After gaining sweeping popularity in the Middle East, South Africa and, surprisingly, in South America, the action-packed Turkish television series “Diriliş: Ertuğrul” (“Resurrection: Ertuğrul”) has taken over Pakistan.
Its popularity is so widespread that Prime Minister Imran Khan recently ordered that all five seasons be dubbed in Urdu to make it easier for the general public to watch and understand. Often described as a Turkish “Game of Thrones,” the series is set in 13th century Anatolia and tells the story of the lead-up to the establishment of the Ottoman Empire. The show brings to life the struggle of Ertuğrul Gazi, the father of the empire’s first leader Osman I.
Cutting across the social divide, the series is praised for its plot, high quality production values, talented actors and perfect direction. The adept makers of the series know how keep the audience on edge in each episode.
Former cricketer Shahid Afridi said the series has brought history to his living room. “Watching the Turkish series “Diriliş: Ertuğrul,” I am overwhelmed by the achievements and victories that came as a result of their faith and the empire of justice which they were able to establish,” he told Anadolu Agency (AA).
Mohammad Amin, a young engineer based in Islamabad, told AA: “I have watched all five seasons, 390 episodes, online. Only one season has been dubbed in Urdu, while the others, I watched with Urdu subtitles.”
The series is also very popular among women, who watch the show in their homes. “So far I watched two seasons with my husband and kids, and I can say that this is a great effort of Turkey to show us our history,” said Naila Khan, a local teacher from the Mardan district of northwestern Khyber Pakhtunkhwa.
“I learned from this series that rulers of the Ottoman Empire were pious, thoughtful and brave, and that was the reason they ruled half of Europe,” she remarked.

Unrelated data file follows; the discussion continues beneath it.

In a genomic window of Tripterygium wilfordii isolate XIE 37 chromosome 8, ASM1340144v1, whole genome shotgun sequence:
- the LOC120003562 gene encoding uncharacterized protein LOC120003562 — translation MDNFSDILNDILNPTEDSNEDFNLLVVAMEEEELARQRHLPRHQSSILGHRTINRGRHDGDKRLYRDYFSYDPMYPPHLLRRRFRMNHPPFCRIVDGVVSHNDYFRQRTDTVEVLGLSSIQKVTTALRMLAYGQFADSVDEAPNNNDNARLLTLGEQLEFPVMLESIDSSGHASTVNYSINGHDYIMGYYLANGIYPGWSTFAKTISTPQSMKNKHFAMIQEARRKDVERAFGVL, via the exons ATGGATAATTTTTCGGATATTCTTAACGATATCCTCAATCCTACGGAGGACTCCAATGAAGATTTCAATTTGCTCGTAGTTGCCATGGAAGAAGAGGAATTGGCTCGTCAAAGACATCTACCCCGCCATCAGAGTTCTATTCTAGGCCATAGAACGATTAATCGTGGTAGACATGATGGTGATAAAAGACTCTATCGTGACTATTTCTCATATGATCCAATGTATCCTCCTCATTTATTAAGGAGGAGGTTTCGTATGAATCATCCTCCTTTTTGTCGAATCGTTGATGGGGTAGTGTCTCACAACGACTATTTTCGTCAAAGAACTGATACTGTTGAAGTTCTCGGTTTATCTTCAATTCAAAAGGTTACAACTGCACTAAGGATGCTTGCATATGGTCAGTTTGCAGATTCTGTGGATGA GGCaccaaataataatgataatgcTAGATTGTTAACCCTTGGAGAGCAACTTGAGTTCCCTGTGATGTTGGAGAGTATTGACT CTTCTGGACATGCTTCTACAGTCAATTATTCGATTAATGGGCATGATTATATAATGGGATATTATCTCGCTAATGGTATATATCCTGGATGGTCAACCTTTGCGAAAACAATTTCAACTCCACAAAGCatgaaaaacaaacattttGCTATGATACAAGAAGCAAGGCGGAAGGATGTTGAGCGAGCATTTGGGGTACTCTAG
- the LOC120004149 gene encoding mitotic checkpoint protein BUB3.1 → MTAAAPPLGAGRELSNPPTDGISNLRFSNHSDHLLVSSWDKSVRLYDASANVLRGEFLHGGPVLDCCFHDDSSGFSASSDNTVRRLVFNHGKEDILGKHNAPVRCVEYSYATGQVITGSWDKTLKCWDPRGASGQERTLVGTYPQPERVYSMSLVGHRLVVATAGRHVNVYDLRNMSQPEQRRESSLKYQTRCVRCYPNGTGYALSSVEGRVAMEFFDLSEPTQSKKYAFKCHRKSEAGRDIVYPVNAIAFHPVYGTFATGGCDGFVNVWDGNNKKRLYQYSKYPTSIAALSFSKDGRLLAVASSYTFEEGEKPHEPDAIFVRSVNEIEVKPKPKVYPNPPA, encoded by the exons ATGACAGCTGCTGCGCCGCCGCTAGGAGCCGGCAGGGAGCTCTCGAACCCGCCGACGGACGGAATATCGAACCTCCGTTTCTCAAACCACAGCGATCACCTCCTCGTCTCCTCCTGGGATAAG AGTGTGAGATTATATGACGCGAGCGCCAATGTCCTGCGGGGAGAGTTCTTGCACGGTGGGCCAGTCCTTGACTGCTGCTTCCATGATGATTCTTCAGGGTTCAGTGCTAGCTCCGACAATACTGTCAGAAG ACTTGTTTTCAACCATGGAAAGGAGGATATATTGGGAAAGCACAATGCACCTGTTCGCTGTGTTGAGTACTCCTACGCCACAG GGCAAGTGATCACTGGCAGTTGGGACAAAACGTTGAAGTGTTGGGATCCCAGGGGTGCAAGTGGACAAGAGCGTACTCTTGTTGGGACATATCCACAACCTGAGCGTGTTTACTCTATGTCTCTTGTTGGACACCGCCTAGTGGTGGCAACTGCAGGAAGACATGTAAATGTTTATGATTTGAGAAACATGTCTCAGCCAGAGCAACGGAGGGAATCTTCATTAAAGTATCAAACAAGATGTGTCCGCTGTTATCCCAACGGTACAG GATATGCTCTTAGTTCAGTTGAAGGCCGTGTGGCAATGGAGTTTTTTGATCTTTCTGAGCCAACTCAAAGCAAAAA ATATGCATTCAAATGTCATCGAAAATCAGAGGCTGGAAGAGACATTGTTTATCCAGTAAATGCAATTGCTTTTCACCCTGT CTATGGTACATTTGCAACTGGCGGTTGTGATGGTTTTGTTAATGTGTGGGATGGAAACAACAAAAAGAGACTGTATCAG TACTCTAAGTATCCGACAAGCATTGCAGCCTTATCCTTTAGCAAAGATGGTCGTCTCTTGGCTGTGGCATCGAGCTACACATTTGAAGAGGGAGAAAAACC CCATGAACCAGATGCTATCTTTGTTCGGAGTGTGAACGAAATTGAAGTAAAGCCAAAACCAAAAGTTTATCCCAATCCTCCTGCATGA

Turkish dramas ‘a whiff of fresh air’
In September, Turkey, Pakistan and Malaysia agreed to jointly fight the rising global trend of Islamophobia, mainly in the West. The three countries decided to launch a TV channel dedicated to confronting the challenges posed by anti-Muslim hate and make films on Islam’s heroes.
“Diriliş: Ertuğrul” is not the only Turkish TV series to develop a huge following in the country. Other Turkish TV serials that have widely acclaim include “Muhteşem Yüzyıl” (“Magnificent Century”), “Aşk-ı Memnu” (“Forbidden Love”), “Fatmagül’ün Suçu Ne?” (“What is Fatmagül’s Crime?”), and Kösem Sultan.
Filmmaker and producer Jamshed Ahmad Khan said the Turkish industry works very hard and does not compromise on technology, adding that Pakistan’s upper class is obsessed with modern dressing and vies for liberal storylines. “There are many other reasons also behind the popularity of Turkish TV dramas. (The elements) from acting to set design to storylines, and above all, the liberal attitude of characters, are what attract our youth in particular,” Khan said.
He said that Turkish dramas have affected Pakistan’s own TV industry and also stolen viewership from Indian soap operas. “With the arrival of cable networks, our TV channels, private producers and our drama industry took a beating from Indian counterparts. With Indian soap operas now becoming boring with same set of faces and never-ending story lines, Turkish dramas have come as a whiff of fresh air.”